Remember when everyone in the car world was running around like something from a biblical epic, gnashing their teeth, wringing their hands, because they thought that judgment day had arrived and this was it, the auto world was coming to an end. Well, tell that to the Germans. While car sales in America are still in the “not so good” territory, German car sales went UP by 19.4 percent in April. That rise compares with a frightening 37.4 percent drop for U.S. car sales in the same month.
Analysts believe that the bump in sales for Germany is largely due to the government’s incentive scheme to scrap old cars and buy new ones that was introduced in February, what is termed here in America as a “cash for clunkers” program. The 19.4 percent up-tick in April, which translates to about 380,000 units, followed a 40 percent leap in car sales in March to around 401,000 units. New car sales in Germany during the first four months of the year are at their best level since the record year of 1999.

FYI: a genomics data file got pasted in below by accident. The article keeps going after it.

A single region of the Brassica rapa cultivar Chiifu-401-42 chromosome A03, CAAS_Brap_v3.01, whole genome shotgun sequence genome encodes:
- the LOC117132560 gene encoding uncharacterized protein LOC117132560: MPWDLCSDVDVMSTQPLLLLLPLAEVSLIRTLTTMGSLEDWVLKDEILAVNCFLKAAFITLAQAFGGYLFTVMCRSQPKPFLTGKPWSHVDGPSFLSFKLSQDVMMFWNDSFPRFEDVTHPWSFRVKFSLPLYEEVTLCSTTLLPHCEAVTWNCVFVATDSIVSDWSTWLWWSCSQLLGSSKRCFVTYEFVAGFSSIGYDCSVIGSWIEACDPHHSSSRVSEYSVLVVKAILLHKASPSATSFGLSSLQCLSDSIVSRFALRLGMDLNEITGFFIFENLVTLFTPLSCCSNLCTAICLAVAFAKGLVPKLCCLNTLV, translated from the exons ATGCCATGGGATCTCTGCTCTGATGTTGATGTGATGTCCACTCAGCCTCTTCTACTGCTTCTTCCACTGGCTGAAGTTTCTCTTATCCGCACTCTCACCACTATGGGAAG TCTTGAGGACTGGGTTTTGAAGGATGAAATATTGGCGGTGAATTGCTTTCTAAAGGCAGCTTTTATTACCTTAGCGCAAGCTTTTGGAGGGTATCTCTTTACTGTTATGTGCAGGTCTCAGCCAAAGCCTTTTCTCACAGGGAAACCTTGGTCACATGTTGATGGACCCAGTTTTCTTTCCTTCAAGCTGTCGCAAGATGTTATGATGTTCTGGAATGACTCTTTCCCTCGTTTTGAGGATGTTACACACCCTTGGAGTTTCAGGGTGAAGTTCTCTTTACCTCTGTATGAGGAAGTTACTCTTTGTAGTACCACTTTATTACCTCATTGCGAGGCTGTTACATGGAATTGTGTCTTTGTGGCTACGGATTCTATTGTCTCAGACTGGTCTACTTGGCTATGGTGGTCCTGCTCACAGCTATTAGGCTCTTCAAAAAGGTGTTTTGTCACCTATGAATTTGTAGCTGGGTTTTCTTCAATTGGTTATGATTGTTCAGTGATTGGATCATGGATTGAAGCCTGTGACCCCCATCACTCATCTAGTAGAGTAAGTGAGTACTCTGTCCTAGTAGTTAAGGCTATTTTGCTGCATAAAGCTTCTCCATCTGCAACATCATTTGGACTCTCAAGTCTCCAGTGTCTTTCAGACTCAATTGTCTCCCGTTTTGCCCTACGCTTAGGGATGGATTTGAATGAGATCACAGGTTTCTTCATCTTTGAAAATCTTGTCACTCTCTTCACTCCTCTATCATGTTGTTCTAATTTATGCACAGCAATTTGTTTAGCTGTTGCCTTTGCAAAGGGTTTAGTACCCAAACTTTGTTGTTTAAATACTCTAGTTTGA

The German clunkers program pays owners about $3,370 to junk vehicles at least nine years old if, and this is a big if, they go and buy a new car from any automaker in exchange. The scheme appears to have significant environmental benefits as newer, cleaner and of course, more fuel-efficient models replace older vehicles with higher CO2 emissions. German sources say that emissions from the cars registered in Germany during the first quarter of the year were down by around 6.5% over a year ago.
Now, whether a cash for clunkers deal will even happen here in the U.S., let alone have a net positive effect is anyone’s guess at this point.